This document outlines the changes made to Chez Scheme for Version 8.4 since Version 8.0.
Version 8.4 is supported for the following platforms. The Chez Scheme machine type (returned by the machine-type procedure) is given in parentheses.
This document contains three sections describing significant (1) functionality changes, (2) bugs fixed, and (3) performance enhancements. A version number listed in parentheses in the header for a change indicates the first minor release or internal prerelease to support the change. Many other changes, too numerous to list, have been made to improve reliability, performance, and the quality of error messages and source information produced by the system.
More information on Chez Scheme and Petite Chez Scheme can be found at http://www.scheme.com, and extensive documentation is available in The Scheme Programming Language, 4th edition (available directly from MIT Press or from online and local retailers) and the Chez Scheme Version 8 User's Guide. Online versions of both books can be found at http://www.scheme.com.
The sleep procedure now deactivates the calling thread to allow collections to occur while it is asleep.
Experimental support for running Chez Scheme with 64-bit pointers on the x86_64 architecture under Windows has been added, with machine types a6nb (nonthreaded) and ta6nb (threaded).
When source code is read from a file by load, compile-file, or variants of these, such as load-library, the reader attaches annotations to each object read from the file. These annotations identify the file and the position of the object within the file. Annotations are tracked through the compilation process and associated with compiled code at run time. The expander and compiler use the annotations to produce syntax errors and compiler warnings that identify the location of the offending form, and the inspector uses them to identify the locations of calls and procedure definitions.
While these annotations are usually maintained "behind the scenes," Version 8.4 allows the programmer direct access to them via a set of routines for creating and accessing annotations.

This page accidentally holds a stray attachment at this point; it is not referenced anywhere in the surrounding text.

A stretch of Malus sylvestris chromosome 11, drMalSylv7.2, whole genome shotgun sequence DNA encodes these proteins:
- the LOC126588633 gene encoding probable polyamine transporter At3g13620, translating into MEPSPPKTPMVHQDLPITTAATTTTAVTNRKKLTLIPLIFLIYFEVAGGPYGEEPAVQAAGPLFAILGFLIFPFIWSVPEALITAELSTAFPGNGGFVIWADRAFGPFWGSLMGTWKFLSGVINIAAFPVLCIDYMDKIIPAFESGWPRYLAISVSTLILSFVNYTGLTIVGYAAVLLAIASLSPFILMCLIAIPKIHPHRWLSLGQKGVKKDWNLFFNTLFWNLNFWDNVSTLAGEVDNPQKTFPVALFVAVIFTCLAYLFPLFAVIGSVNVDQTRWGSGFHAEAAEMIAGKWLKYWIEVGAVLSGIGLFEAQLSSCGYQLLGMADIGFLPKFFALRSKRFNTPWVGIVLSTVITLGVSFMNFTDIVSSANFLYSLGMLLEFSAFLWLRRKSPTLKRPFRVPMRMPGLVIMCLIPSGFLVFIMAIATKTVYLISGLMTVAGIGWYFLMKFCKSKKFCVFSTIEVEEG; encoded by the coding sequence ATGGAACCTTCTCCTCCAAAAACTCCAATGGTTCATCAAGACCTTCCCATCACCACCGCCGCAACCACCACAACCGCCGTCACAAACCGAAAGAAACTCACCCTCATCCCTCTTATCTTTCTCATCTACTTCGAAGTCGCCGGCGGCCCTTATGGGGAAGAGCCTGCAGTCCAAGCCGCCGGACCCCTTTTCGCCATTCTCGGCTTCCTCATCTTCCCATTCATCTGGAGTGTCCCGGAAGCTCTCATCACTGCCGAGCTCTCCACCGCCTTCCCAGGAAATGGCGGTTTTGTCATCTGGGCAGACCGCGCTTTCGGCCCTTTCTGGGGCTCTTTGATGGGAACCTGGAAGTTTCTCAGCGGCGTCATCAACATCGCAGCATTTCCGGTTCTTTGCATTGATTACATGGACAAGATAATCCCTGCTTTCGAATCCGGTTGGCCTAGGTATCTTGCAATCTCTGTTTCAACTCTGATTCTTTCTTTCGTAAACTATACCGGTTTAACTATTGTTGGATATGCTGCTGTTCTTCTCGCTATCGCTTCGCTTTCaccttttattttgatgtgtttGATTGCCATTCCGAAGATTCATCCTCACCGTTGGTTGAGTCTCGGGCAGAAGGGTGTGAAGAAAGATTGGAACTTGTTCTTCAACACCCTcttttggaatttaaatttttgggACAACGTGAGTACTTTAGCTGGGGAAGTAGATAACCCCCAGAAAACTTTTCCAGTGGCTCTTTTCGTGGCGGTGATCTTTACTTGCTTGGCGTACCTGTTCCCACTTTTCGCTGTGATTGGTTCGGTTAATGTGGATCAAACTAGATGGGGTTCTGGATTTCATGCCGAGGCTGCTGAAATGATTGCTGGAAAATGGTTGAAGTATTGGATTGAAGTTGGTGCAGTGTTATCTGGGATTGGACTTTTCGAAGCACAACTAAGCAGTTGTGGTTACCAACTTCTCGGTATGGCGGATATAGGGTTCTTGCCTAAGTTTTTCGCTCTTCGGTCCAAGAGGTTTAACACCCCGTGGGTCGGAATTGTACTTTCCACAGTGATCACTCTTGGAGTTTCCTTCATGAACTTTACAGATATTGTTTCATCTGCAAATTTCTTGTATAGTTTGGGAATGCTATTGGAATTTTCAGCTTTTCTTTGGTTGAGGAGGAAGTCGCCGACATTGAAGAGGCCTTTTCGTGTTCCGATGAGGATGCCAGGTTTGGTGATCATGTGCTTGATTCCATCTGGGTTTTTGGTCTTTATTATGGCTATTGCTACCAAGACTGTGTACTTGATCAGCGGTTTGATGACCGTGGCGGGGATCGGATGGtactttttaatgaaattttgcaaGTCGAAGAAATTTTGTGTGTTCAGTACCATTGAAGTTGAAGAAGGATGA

The procedures that create, check for, and access annotations, source objects, and source-file descriptors are summarized below.
(make-annotation obj source-object obj) annotation
(annotation? obj) boolean
(annotation-expression annotation) obj
(annotation-source annotation) source-object
(annotation-stripped annotation) obj
(make-source-object sfd uint uint) source-object
(source-object? obj) boolean
(source-object-bfp source-object) uint
(source-object-efp source-object) uint
(source-object-sfd source-object) sfd
(make-source-file-descriptor string binary-input-port) sfd
(make-source-file-descriptor string binary-input-port reset?) sfd
(source-file-descriptor? obj) boolean
(source-file-descriptor-checksum sfd) obj
(source-file-descriptor-path sfd) obj
Additional annotation-related procedures include the following
(get-datum/annotations textual-input-port sfd uint) obj, uint
(open-source-file sfd) #f or port
(syntax->annotation obj) #f or annotation
All of procedures are described in detail in Section 11.11 of the User's Guide.
Once read, an annotation can be passed to the expander, interpreter, or compiler. The procedures sc-expand, interpret, and compile all accept annotated or unannotated input.
The value of current-expand, which defaults to sc-expand and is used by expand, compile, interpret, compile-file, compile-library, compile-program, compile-script, and compile-port to expand input forms, must accept either annotated or unannotated input. So must the value of current-eval, which defaults to compile (Chez Scheme) or interpret (Petite Chez Scheme) and is used by eval, load, load-library, and load-program to evaluate input forms.
This is an incompatible change; in previous releases, only unannotated input was passed to the values of current-expand and current-eval when they did not hold their default values. For example:
(load "myfile.ss" pretty-print)
prints annotations rather than unannotated forms. To print unnannotated forms, the annotations must be stripped:
(if (annotation? x)